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LongEx Mainframe Quarterly - November 2020

opinion: Can Patrolling of Source Code Improve Resilience?

Last winter, I went out for a run. Not particularly interesting, except that it was -5°C (23°F): it was COLD. Snow lying around, a bit of wind, and few others brave (or silly) enough to go out and run on such a morning. As I left, my mother-in-law looked at me as if I was crazy: "are you sure you're going to be warm enough?"

When I first spent a winter in New York City, I had the same attitude. I'd stay inside as much as I could, and would wear ridiculous amounts of clothes when I went outside. I was a little afraid of the cold.

I run for the physical and emotional benefits: I'm fitter and less stressed. But there's another interesting benefit of running in the cold: I'm no longer afraid of it. I wear less clothes than I used to, and have no problems going out. No longer do I think "do I really need to go out and get milk, or can I survive without it a little longer." I just go and get the milk.

When I was in the army, they had a similar attitude. Everyone in the army had to regularly do 'Infantry Minor Tactics:' practice patrolling in the forest. The idea was that if you're patrolling, you're not sitting in your trenches waiting for trouble to come your way. You are taking the initiative, and becoming more familiar with where you are. Your mindset is more positive, and you're more effective.

I believe that this is the same for any area, including computing. Let's take an example - something I've seen a few times. Suppose we have a module that is essential to our application: MODA. If MODA is regularly modified and maintained, then the teams supporting it will be familiar and comfortable with it. They will understand how it works, and quickly identify problems that related to it. If there are problems, they can be quickly fixed. If a change to MODA is needed, it is scheduled and done.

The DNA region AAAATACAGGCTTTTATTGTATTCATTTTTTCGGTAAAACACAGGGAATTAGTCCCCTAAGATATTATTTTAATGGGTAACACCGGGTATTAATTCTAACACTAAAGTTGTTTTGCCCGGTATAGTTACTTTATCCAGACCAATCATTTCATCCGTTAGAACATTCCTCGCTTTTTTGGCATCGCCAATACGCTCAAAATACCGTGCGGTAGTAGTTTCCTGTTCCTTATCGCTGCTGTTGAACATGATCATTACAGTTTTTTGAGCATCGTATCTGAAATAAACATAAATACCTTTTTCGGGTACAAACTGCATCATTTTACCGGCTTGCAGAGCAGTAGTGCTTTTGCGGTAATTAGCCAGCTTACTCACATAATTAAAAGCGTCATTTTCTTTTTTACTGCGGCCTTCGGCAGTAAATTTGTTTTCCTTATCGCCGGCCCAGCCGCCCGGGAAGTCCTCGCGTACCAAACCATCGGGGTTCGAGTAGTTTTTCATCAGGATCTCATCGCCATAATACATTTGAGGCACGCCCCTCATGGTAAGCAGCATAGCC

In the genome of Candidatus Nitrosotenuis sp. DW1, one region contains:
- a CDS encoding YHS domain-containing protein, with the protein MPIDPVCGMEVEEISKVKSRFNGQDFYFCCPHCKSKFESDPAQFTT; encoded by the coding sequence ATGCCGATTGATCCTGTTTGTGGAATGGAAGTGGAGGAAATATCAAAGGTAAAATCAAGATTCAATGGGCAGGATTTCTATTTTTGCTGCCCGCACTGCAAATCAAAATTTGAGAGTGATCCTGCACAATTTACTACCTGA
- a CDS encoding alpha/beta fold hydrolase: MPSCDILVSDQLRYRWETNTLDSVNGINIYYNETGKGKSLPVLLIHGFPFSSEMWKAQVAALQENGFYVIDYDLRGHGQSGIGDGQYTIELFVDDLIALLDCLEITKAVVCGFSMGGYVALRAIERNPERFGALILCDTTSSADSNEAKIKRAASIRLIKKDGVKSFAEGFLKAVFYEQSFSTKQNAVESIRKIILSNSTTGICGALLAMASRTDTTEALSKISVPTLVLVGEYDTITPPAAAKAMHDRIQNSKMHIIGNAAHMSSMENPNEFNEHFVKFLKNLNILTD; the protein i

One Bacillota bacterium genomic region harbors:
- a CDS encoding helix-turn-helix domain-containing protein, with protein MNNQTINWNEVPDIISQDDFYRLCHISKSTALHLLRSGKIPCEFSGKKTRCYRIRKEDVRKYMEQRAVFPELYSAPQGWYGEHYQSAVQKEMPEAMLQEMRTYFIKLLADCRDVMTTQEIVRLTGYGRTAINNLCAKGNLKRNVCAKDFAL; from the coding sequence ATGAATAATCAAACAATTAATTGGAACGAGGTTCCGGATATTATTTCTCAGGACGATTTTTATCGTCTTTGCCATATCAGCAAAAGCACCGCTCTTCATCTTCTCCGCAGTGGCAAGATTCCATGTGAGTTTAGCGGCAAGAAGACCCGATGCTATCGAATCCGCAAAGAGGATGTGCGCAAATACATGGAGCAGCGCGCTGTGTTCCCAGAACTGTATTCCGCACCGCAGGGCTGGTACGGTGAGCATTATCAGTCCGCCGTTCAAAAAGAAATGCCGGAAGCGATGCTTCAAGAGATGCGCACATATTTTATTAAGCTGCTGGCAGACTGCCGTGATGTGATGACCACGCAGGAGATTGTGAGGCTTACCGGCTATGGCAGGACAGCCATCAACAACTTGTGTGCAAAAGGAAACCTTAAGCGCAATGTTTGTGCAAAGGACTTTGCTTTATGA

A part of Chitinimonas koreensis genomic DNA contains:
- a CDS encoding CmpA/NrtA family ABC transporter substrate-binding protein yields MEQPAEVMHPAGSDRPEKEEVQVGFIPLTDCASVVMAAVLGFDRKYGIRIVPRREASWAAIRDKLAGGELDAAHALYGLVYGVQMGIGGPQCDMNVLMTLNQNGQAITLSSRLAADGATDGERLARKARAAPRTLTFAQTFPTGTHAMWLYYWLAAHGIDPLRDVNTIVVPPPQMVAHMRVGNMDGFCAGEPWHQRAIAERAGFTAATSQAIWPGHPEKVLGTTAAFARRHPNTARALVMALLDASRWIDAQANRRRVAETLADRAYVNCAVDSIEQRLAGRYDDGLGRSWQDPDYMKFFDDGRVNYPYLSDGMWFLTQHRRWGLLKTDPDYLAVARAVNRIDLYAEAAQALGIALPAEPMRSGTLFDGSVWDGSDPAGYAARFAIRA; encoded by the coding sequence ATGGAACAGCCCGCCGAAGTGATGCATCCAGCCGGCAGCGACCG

However, suppose MODA hasn't been touched in 20 years: it hasn't been changed, or even recompiled since Y2K. Make it a little complicated. Make it a large module, or even a group of modules. The last people to develop or maintain it have left. Someone tried to make a change to it 5 years ago, and failed (and the change was discarded).

Now the support team is afraid of MODA. They won't want to touch it; in case they make a mistake. No one is 100% sure of what it does, or how it works. If there is a problem with MODA, support teams will try to 'live with' the problem, rather than change MODA. Other programs may be changed to tolerate incorrect output from MODA. Maybe they include code to retry calls to MODA a few times if the module fails. Maybe they are serialized so only one program calls MODA at a time: there are errors otherwise. If the business requires a change to MODA, the support team will resist, or at the very least, postpone the change as long as possible.

If MODA uses a lot of CPU, this will be tolerated. If the latest version of a product cannot work with MODA, an old copy of the product may be retained as it 'works for now.' This is a resilience risk. This is a business risk. This is not good. And I've seen it in many sites.

Maintaining computer systems involves some risk. In the mainframe world, we are lucky to have a very resilient platform that experiences fewer crashes and problems than other platforms. However, in many cases sites have become too 'risk averse', paradoxically increasing risk.

I believe that application teams should be encouraged to 'take charge' of their modules. They should be encouraged to review modules, and even recompile them regularly. They should be empowered to make sensible changes to modules, even if there are no immediate business requirements. Application staff should have enough resources and time to regularly review modules, and target those that have not been recompiled or reviewed for some time.

Allowing staff to 'patrol' their application will give them the skills and confidence they need to maintain the application, and make it do everything needed efficiently and effectively. Or in other words, with minimum risk.

David Stephens

LongEx Quarterly is a quarterly eZine produced by Longpela Expertise. It provides Mainframe articles for management and technical experts. It is published every November, February, May and August.

The opinions in this article are solely those of the author, and do not necessarily represent the opinions of any other person or organisation. All trademarks, trade names, service marks and logos referenced in these articles belong to their respective companies.

Although Longpela Expertise may be paid by organisations reprinting our articles, all articles are independent. Longpela Expertise has not been paid money by any vendor or company to write any articles appearing in our e-zine.

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